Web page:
For a moment MOOCs epitomised how ‘extremely online’ technology could transform education. But while Massive Open Online Courses still exist there’s a chill in the air towards them due to their limitations.
They aren’t called Massive for nothing. Students enrolled in a MOOC can number in the thousands. The first MOOC I began made the mistake of setting up an automated email alert for every thread comment. It was catastrophic. Students were deluged with thousands of emails with no ability to switch off notifications. Participant complaints created more emails. I ended up withdrawing within two days. The system too big to fail was too big to use.
Open wide, come inside
Open means anyone can enrol. I like this. You can live anywhere, be anyone and learn something if you have an Internet connection, time, and some kind of device. You get to interact with a global cohort of students, bringing multiple perspectives to topics presented by academics backed by resources from prestigious universities. On the other hand, people who are functionally illiterate submit fiction for critique in writing classes. The word optimism comes to mind.
While there are moderators often there are no minimum standards for student contributions. Some thread discussion comments read like word salad, and others are valueless in terms of topic discussions, as they exist only to collect ‘points’ towards course completion. Thus, multiple and repeated entries of ‘great’ on a thread do not a thread make. The problem is twofold: it’s distracting for students who are properly engaged, and frustrating that students whose only contribution is ‘great’ to every conversation maybe as recognised for completing the course as those who actually interacted with others.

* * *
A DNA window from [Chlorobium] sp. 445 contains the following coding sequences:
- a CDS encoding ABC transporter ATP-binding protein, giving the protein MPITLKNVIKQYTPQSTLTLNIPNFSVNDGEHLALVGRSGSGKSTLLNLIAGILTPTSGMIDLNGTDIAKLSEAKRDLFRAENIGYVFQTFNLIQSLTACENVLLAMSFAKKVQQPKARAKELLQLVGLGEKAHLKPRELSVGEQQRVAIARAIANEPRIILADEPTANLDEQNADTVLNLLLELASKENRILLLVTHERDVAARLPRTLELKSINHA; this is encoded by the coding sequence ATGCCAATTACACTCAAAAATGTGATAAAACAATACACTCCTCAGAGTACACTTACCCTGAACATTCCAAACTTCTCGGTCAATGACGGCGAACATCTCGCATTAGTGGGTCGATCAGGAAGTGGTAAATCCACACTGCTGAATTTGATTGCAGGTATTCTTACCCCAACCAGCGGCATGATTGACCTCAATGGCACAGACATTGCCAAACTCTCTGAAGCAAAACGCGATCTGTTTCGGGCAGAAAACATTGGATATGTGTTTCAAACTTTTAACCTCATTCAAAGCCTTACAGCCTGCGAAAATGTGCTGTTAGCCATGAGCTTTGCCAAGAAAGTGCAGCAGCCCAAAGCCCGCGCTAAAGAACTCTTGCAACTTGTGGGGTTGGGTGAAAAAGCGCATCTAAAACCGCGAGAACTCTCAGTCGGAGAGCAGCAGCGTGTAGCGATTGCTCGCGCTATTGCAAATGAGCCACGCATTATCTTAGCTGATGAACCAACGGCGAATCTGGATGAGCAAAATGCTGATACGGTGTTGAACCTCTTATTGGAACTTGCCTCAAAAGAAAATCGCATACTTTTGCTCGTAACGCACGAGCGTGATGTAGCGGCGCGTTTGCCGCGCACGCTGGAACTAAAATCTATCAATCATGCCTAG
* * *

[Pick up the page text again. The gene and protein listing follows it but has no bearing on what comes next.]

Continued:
Regarding recognition: a MOOC is not a degree. It’s hard to know how they are valued by others, except they demonstrate the determination to learn and time management.
Intentions on the line
Online means anywhere you can get a connection, but also at your own pace, whenever you feel like it, or can squeeze in a few minutes. It means the MOOC is not the priority, it gets forgotten, shelved, and good intentions can result in very little at all. Since it’s free, with loose deadlines, the impetus to keep going amid all the other things in your life quickly fades. You are not wasting money if you can’t complete it. Enthusiasm can die further if the quality of student interactions is at the level of monosyllabic responses to complex questions.
Horses for courses
MOOCs are subjects, but MOOS are bovine. Nothing wrong with cattle, but courses to me consist of many subjects arranged in an order that builds knowledge progressively. All the MOOCs I’ve ever evinced interest in have been individual subjects focused on one area of interest, like some aspect of ancient history. I’m free to jigsaw them into my own order for a bespoke course, but it will still consist of individual subjects. Hence MOOS.
A MOOC is not simply a matter of you get back what you put in, because what you or I invest will not make up for bad design or poor quality engagement from others. But if you know what you want, and find the right MOOC, (and its designed well, and more people engage in good faith than don’t,) then it’s worth it. A good MOOC will provide interesting or otherwise difficult to find resources to absorb, and insights into the topic, while other participants will lead to useful conversations. At least this has been my experience with the University of Iowa’s Moving the Margins: Fiction and Inclusion MOOC. During this class I’ve come across writers I’ve not heard of, read intriguing published stories, critiqued the work of students, discovered questions I need to answer, and for my purposes, received helpful comments on my own work. One story I wrote a decade ago and has never been accepted has come along to the point I’ve submitted it again. For that alone this MOOC was worth the effort.